4: Santa Baby. Yeah, yeah. Everyone loves to gripe about the commercialization of Christmas. I griped about it myself, just a few paragraphs ago. But it’s hard not to love a song that revels in it so blatantly, and with such sensual. erotic joy. Cars, yachts, fur coats, platinum mines, real estates, jewelry, and cold hard cash, with the not- so- subtle implication of sexual favors being offered in return — the reason for the season! Plus it has the class to get the name of the jewelry company right. (It’s Tiffany, people, not Tiffany’s!) And the only magical being it recognizes is an increasingly secular gift-giving saint with an apparent weakness for sultry, husky- voiced cabaret singers. (And who can blame him? Faced with Eartha Kitt batting her metaphorical eyes at me, I’d be pulling out my checkbook, too.)
3: Carol of the Bells. A trifle hard to sing in parts. But it’s awfully darned pretty. No, strike that. It is stunning. It is lavishly, thrillingly beautiful. It has that quality of being both eerie and festive that’s so central to so much great Christmas music… and it has it in trumps. It is freaking old — the original Ukrainian folk tune it’s based on may even be prehistoric — and it sounds it. In the best possible way. It is richly evocative of ancient mysteries, conveying both the joy and the peace that so many Christmas carols are gassing on about. And it does it without a single mention of God or Jesus or any other mythological beings. Just a “Merry, merry, merry, merry Christmas.” I’m down with that.
2: Winter Wonderland. Yes, I know. Another modern one. Hey, what do you expect? Christmas got a whole lot more secular in the last century. But I unabashedly love this song, and I don’t care who knows it. It has a lovely lilting saunter to it, a melody and rhythm that makes you physically feel like you’re taking a brisk, slightly slippery winter walk with the snow crunching under your boots. It gets bonus points for being a ubiquitous, entirely non-controversial Christmas classic that doesn’t mention the word “Christmas” even once. And it’s another Christmas love song, which always makes me happy. I get all goopy and sentimental whenever I hear the lines, “To face unafraid/The plans that we’ve made.” Sniff.
And finally, the hands-down runaway winner, the no-question-in-my-mind Best Atheist Christmas Song of All Time:
1: Deck the Halls. It’s totally gorgeous. It’s unrepentantly cheerful — jolly, one might even say — with just a hint of that haunting spookiness that makes for the best Christmas songs. It celebrates all the very best parts of Christmas: singing, playing music, decorating, dressing up, telling stories, hanging around fires, and generally being festive with the people we love. It’s old as the hills: the lyrics are well over 100 years old, and the tune dates back to at least the 16th century, if not earlier. Absolutely everybody knows the thing, and even the folks who don’t can chime in cheerfully on the “Fa la la la la” part. It’s ridiculously easy to sing without being boring. Plus it’s spawned one of the finest song parodies ever: “Deck Us All with Boston Charlie,” from Walt Kelly’s Pogo, a parody that’s almost as beloved as the original song.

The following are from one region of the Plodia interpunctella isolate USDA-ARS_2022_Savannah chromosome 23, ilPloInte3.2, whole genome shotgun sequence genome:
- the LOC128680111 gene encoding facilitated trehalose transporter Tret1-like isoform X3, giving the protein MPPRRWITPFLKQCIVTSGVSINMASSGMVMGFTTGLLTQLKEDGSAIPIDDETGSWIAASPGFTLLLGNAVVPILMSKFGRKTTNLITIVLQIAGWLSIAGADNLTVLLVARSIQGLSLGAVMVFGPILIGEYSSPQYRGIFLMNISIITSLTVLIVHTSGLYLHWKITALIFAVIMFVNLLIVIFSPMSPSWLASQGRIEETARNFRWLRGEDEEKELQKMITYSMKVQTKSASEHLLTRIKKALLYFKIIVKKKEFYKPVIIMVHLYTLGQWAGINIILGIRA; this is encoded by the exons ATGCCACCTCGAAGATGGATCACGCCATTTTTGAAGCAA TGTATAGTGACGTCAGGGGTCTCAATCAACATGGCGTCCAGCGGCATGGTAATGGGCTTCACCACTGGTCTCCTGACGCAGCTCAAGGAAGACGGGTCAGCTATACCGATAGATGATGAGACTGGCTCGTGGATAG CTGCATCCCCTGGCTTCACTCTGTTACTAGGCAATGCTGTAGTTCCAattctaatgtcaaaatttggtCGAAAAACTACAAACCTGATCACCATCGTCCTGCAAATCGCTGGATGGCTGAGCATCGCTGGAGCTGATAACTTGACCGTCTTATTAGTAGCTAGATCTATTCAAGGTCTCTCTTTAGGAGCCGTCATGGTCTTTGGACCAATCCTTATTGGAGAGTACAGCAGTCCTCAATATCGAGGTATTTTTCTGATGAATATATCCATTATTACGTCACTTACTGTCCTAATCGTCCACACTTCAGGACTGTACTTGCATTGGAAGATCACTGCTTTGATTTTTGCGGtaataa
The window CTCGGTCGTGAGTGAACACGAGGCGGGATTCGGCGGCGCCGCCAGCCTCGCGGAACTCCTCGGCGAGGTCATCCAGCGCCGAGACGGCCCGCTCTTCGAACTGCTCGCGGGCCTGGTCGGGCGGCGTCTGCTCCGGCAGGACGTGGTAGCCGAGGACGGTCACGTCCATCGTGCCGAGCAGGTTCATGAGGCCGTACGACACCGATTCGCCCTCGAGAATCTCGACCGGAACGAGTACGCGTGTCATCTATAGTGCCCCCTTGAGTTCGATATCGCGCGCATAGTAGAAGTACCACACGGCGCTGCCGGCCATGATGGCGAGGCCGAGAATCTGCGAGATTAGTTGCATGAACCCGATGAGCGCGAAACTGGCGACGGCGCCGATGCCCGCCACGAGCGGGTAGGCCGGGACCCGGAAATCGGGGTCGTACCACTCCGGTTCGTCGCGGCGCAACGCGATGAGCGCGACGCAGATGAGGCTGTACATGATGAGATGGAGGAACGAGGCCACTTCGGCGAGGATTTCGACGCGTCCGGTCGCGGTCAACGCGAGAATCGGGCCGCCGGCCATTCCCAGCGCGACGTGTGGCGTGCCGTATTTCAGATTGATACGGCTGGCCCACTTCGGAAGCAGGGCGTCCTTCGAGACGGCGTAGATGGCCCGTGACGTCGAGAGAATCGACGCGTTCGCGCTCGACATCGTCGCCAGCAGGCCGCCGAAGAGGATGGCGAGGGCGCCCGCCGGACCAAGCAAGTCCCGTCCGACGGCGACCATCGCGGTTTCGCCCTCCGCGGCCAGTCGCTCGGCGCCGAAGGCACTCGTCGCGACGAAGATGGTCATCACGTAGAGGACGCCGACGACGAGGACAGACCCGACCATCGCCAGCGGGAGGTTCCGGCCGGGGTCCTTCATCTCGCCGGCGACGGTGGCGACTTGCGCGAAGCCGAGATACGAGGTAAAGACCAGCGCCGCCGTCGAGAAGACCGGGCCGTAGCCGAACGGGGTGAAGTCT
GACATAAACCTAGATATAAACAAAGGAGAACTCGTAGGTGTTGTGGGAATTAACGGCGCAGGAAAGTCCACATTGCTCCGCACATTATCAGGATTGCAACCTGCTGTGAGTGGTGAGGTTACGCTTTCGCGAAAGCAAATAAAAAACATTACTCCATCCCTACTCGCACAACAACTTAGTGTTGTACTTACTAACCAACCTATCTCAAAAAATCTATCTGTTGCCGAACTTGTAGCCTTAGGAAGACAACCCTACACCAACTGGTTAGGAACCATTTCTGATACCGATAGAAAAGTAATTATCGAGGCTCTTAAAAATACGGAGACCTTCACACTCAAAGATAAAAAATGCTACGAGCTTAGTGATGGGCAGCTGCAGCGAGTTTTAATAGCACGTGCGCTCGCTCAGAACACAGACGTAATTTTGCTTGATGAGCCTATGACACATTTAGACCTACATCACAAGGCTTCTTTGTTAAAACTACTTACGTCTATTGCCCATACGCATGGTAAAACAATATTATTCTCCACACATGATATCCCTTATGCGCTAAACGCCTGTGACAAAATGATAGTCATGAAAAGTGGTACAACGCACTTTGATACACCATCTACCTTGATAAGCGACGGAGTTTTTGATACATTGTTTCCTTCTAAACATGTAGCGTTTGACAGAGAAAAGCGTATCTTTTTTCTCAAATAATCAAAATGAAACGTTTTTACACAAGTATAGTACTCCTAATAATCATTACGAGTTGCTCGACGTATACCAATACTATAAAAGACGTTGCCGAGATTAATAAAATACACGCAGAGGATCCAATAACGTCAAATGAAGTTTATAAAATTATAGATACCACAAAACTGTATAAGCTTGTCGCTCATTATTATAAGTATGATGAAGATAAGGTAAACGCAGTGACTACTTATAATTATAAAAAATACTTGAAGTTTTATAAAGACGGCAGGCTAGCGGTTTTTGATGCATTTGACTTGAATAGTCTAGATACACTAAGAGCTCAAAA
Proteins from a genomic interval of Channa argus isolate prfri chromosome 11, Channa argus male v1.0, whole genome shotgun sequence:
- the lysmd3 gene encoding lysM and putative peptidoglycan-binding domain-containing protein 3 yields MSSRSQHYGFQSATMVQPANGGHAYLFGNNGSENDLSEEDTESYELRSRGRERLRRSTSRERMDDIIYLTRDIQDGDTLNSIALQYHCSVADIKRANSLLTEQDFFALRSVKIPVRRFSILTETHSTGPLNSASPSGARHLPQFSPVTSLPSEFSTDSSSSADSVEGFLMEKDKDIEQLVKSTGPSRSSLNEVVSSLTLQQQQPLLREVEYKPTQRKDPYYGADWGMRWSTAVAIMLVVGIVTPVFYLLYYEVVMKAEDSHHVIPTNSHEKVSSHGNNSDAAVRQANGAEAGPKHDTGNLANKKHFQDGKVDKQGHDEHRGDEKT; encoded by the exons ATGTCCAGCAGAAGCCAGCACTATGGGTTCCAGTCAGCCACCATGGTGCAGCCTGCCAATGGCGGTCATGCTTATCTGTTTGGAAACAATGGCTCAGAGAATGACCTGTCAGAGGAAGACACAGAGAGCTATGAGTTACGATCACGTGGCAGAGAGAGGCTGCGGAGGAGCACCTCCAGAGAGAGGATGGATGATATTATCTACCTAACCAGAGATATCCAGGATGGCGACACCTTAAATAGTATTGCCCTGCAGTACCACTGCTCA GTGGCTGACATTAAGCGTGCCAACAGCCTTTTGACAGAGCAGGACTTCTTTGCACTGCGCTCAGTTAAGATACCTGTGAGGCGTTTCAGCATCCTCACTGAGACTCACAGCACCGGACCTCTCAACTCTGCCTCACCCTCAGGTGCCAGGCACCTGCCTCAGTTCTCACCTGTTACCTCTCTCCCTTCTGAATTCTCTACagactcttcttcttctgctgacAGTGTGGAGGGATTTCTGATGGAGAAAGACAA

And it doesn’t mention God, or Jesus, or angels, or virgin births, or magical talking animals, or redemption of guilt through blood sacrifice, or any supernatural anything. Not even once. Heck, it doesn’t even mention Christmas. This is a Yule song, dammit — and proud of it! If there are any gods at all who inspired this song, they are entirely pagan pre-Christian ones. Totally, 100% made of atheist Christmas win.
Honorable mentions. The 12 Days of Christmas. It’s The Most Wonderful Time Of The Year. Have Yourself a Merry Little Christmas. Rudolph the Red-Nosed Reindeer. Up on the Housetop. Over the River and Through the Woods. Jolly Old St. Nicholas. The Christmas Song (a.k.a. Chestnuts Roasting on an Open Fire). I’ll Be Home For Christmas. Frosty the Snowman. Jingle Bell Rock. O Christmas Tree. All these fit all my criteria, and would be perfectly reasonable additions to your secular Christmas songbook. They just didn’t quite make my Top Ten.
So Merry Christmas, to everybody who likes to celebrate it! Enjoy your decked halls, your ringing bells, your food, your hooch, your snow, your staying the hell out of the snow and fooling around, your sleigh rides, your expensive jewelry, your neighbors who you’re pestering with endless Christmas carols — and above all else, the people you love. There’s probably no God — so stop worrying, and enjoy Christmas!
Greta Christina is author of four books: Comforting Thoughts About Death That Have Nothing to Do with God, Coming Out Atheist: How to Do It, How to Help Each Other, and Why, Why Are You Atheists So Angry? 99 Things That Piss Off the Godless, and Bending: Dirty Kinky Stories About Pain, Power, Religion, Unicorns, & More.